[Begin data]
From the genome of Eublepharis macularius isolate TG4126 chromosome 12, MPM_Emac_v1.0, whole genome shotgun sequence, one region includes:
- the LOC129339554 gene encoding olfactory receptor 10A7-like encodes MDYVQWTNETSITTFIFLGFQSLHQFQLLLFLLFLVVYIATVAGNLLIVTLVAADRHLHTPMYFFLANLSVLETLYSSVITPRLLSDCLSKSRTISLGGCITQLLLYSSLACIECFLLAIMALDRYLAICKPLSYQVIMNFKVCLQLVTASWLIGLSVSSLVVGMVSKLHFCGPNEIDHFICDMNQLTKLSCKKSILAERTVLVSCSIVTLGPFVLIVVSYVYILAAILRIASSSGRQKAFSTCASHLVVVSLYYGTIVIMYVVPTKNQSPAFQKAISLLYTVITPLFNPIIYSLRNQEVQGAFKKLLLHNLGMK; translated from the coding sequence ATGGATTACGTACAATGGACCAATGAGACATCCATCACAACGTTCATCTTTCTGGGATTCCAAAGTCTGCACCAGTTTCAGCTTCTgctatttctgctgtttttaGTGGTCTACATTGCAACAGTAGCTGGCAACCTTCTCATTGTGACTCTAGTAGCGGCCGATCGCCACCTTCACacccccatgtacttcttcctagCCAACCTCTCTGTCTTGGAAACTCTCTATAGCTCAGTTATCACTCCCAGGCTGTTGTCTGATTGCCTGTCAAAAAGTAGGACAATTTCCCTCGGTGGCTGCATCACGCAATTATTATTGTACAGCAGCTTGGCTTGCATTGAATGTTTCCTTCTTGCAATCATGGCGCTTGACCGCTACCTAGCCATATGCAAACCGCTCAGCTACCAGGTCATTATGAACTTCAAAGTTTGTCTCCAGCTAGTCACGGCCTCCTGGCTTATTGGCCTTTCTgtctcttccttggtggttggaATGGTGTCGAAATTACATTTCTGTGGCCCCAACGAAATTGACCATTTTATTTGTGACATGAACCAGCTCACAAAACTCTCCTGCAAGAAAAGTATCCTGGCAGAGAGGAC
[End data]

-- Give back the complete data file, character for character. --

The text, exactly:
From the genome of Eublepharis macularius isolate TG4126 chromosome 12, MPM_Emac_v1.0, whole genome shotgun sequence, one region includes:
- the LOC129339554 gene encoding olfactory receptor 10A7-like encodes MDYVQWTNETSITTFIFLGFQSLHQFQLLLFLLFLVVYIATVAGNLLIVTLVAADRHLHTPMYFFLANLSVLETLYSSVITPRLLSDCLSKSRTISLGGCITQLLLYSSLACIECFLLAIMALDRYLAICKPLSYQVIMNFKVCLQLVTASWLIGLSVSSLVVGMVSKLHFCGPNEIDHFICDMNQLTKLSCKKSILAERTVLVSCSIVTLGPFVLIVVSYVYILAAILRIASSSGRQKAFSTCASHLVVVSLYYGTIVIMYVVPTKNQSPAFQKAISLLYTVITPLFNPIIYSLRNQEVQGAFKKLLLHNLGMK; translated from the coding sequence ATGGATTACGTACAATGGACCAATGAGACATCCATCACAACGTTCATCTTTCTGGGATTCCAAAGTCTGCACCAGTTTCAGCTTCTgctatttctgctgtttttaGTGGTCTACATTGCAACAGTAGCTGGCAACCTTCTCATTGTGACTCTAGTAGCGGCCGATCGCCACCTTCACacccccatgtacttcttcctagCCAACCTCTCTGTCTTGGAAACTCTCTATAGCTCAGTTATCACTCCCAGGCTGTTGTCTGATTGCCTGTCAAAAAGTAGGACAATTTCCCTCGGTGGCTGCATCACGCAATTATTATTGTACAGCAGCTTGGCTTGCATTGAATGTTTCCTTCTTGCAATCATGGCGCTTGACCGCTACCTAGCCATATGCAAACCGCTCAGCTACCAGGTCATTATGAACTTCAAAGTTTGTCTCCAGCTAGTCACGGCCTCCTGGCTTATTGGCCTTTCTgtctcttccttggtggttggaATGGTGTCGAAATTACATTTCTGTGGCCCCAACGAAATTGACCATTTTATTTGTGACATGAACCAGCTCACAAAACTCTCCTGCAAGAAAAGTATCCTGGCAGAGAGGAC